Riksdag

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(Redirected from Swedish law)
Riksdag is also the Swedish name of the Parliament of Finland.

This article is part of the series
Politics of Sweden

The Riksdag or Sveriges Riksdag is the Parliament of Sweden. The Riksdag is a unicameral assembly with 349 members, which are publicly elected on a proportional basis to serve four year terms.

Contents

Organization

Constitution

Main article: Constitution of Sweden

The Riksdag (the Swedish Parliament) performs the normal functions of a parliament in a parliamentary democracy. It enacts laws, amends the constitution and appoints a government. In most parliamentary democracies, the Head of State commissions a politician to form a government. Under the new Instrument of Government (one of the four fundamental laws of the Constitution) enacted in 1974, that task was removed from the Monarch of Sweden and given to the Speaker of the Riksdag. To make changes to the Constitution under the new Instrument of Government, amendments must be approved twice by Parliament, in two successive electoral periods with a general election held in between.

Missing image
Riksdagen-fran-vattnet-2004-05-09.jpg
The parliament building from outside

Government

Main article: Government of Sweden

After holding talks with leaders of the various party groups in the Riksdag, the Speaker of the Riksdag nominates a Prime Minister. To form a government, the Prime Minister designate must then present a list of Cabinet Ministers and have it approved by Parliament. Parliament can cast a vote of no confidence against any single member of the government, thus forcing a resignation. If a vote of no confidence is cast against the Prime Minister (Sw. Statsminister), this means the entire government is rejected, and the procedure of finding a government starts afresh.

Politics

Main article: Politics of Sweden

Political parties are strong in Sweden, with members of the Riksdag usually supporting their parties in parliamentary votes. In most cases, governments can command the support of the majority in the Riksdag, allowing the government to control the parliamentary agenda.

For many years, no single political party in Sweden has managed to gain more than 50% of the votes, so political parties with similar agendas cooperate on several issues, forming coalition governments. In general, two major blocks exist in parliament, the left and the right, or socialists and non-socialists (conservatives/liberals). The socialists have formed the government for the last three electoral periods and won the election in 2002. Swedish socialism, as practiced by the governing Social Democratic party is generally non-confrontational with respect to capital/big business and social democratic in the tradition of the Second International rather than ideologically left-wing or working-class/trade-union-oriented.

Elections

Main article: Elections in Sweden

All 349 members of the Riksdag are appointed in the general elections held every four years. Eligible to vote and stand for elections are Swedish Citizens who turn 18 years old no later than on the day of the election. The next elections are due to be held in 2006. As in Germany, a percentage threshold is applied for parties contesting elections, with a minimum of 4 percent support nationally required for membership of Parliament.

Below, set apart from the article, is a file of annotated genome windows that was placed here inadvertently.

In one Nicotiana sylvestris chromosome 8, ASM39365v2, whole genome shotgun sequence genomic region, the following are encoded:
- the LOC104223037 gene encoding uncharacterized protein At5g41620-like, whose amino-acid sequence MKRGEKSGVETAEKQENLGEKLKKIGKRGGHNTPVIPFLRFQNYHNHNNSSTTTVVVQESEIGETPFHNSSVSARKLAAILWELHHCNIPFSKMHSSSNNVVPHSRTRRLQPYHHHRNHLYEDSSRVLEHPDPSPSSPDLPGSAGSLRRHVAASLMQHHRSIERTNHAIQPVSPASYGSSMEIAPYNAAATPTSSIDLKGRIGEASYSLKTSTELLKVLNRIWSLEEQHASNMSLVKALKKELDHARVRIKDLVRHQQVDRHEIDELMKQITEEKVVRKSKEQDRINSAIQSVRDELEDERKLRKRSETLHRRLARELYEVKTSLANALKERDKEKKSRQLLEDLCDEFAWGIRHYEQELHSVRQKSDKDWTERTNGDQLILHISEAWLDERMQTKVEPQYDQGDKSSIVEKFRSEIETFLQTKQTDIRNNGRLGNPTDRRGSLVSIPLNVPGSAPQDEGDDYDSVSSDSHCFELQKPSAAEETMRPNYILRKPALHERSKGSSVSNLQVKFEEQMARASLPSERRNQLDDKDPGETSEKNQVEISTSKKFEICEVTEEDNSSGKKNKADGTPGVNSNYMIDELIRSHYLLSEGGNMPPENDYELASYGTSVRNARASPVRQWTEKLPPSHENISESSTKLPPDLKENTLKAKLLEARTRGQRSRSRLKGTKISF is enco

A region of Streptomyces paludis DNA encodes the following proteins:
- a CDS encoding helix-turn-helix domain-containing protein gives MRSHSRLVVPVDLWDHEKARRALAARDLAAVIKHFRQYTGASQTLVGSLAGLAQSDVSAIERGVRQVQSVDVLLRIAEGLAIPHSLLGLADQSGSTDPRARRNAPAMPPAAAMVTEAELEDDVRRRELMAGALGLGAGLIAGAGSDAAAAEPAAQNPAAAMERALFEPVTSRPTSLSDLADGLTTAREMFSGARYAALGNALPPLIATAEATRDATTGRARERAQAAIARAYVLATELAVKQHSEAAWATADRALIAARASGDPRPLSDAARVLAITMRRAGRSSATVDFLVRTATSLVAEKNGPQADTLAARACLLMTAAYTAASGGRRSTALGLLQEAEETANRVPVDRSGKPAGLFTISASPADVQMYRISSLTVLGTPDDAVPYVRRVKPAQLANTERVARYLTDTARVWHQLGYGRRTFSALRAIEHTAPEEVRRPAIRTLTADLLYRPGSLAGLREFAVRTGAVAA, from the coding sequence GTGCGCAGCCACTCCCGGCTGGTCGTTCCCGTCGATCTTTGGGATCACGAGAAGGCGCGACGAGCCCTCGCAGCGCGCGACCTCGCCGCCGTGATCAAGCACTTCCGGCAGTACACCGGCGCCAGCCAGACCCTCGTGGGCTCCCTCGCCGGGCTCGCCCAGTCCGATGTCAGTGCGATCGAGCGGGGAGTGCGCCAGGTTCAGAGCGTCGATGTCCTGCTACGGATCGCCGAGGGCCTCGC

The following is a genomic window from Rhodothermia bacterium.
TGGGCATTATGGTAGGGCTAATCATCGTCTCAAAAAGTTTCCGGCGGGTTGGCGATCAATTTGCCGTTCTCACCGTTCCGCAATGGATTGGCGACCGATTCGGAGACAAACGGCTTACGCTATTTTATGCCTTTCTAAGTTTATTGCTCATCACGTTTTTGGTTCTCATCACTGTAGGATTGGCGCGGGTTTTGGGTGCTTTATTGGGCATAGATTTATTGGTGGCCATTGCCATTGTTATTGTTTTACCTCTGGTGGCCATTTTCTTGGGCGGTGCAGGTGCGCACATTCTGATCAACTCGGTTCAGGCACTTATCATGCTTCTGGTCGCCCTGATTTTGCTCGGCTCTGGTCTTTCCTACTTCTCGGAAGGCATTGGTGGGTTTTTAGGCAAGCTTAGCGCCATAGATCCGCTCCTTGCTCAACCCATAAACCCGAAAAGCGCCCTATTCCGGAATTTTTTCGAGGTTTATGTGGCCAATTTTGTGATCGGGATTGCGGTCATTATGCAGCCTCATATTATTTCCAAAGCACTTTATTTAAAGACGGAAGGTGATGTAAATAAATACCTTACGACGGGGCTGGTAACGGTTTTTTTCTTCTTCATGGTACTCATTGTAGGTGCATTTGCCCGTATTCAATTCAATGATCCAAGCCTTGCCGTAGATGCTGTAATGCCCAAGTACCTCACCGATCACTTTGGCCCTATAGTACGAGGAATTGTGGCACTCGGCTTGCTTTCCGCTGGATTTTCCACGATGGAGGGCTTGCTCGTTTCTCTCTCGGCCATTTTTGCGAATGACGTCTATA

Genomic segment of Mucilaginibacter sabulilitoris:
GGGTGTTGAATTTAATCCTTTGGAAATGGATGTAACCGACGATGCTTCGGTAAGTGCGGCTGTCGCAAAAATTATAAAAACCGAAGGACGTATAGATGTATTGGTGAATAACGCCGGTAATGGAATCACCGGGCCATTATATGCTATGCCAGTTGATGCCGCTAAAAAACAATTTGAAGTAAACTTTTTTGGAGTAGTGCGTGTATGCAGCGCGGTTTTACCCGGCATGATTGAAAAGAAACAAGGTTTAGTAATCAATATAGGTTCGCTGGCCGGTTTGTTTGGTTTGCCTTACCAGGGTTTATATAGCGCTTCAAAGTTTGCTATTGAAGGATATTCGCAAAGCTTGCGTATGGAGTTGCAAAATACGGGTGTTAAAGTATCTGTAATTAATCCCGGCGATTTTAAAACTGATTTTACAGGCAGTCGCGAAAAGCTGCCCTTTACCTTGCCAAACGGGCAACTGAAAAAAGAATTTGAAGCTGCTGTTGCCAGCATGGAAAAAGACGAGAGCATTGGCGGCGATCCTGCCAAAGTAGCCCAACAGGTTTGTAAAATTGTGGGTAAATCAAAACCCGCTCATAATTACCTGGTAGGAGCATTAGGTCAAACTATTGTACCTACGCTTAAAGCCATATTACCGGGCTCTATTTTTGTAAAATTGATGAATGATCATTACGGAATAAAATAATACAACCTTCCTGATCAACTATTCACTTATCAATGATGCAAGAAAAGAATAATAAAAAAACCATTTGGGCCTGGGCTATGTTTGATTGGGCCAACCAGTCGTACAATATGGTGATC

History

Main article: History of the Riksdag

The roots of the modern Riksdag can be found in a 1435 meeting of the Swedish nobility in the city of Arboga. This informal organization was modified in 1527 by the first modern Swedish king Gustav I to include representatives from all the four social estates: the nobility, the clergy, the bourgeoisie (propertied commoners in the towns such as merchants, tradesmen, lawyers, etc), and the peasantry (freehold yeoman farmers). This form of Ständestaat representation lasted until 1865, when representation by estate was abolished and the modern bicameral parliament established. Effectively, however, it did not become a parliament in the modern sense until parliamentary principles were established in the political system in Sweden, in the late 1910s.

Prior to the Constitutional reforms that brought a new Instrument of Government in 1974, the Riksdag underwent an important change in 1970. In 1865 it had been constituted as a political assembly with two chambers but in 1970 it was transformed into a unicameral assembly with 350 seats. By chance, the following general election to the unicameral Riksdag in 1973 only gave the Government the support of 175 members, while the opposition could mobilize an equal force of 175 members. In a number of cases a tied vote ensued, and the final decision had to be determined by lot. To avoid any recurrence of this, the number of seats in Parliament was reduced to 349 from 1976.

Name

Riksdag is the direct Swedish equivalent of the German Reichstag. A precise English translation of this German-Nordic word does not actually exist, but "Diet of the Realm" comes close. The word is also used by Swedish speakers for the parliaments of Finland (it is the official term used by the Swedish-speaking minority there) and Estonia, and for the old Reichstag of Germany as well as the building in Berlin. In Sweden Riksdag is today also frequently used to refer to the contemporary parliament of Germany per se. The word is also used by Norwegian speakers; in Danish it is spelled rigsdag.

See also

External links

hu:Riksdag no:Sveriges riksdag pl:Riksdag fi:Ruotsin valtiopäivät sv:Sveriges riksdag

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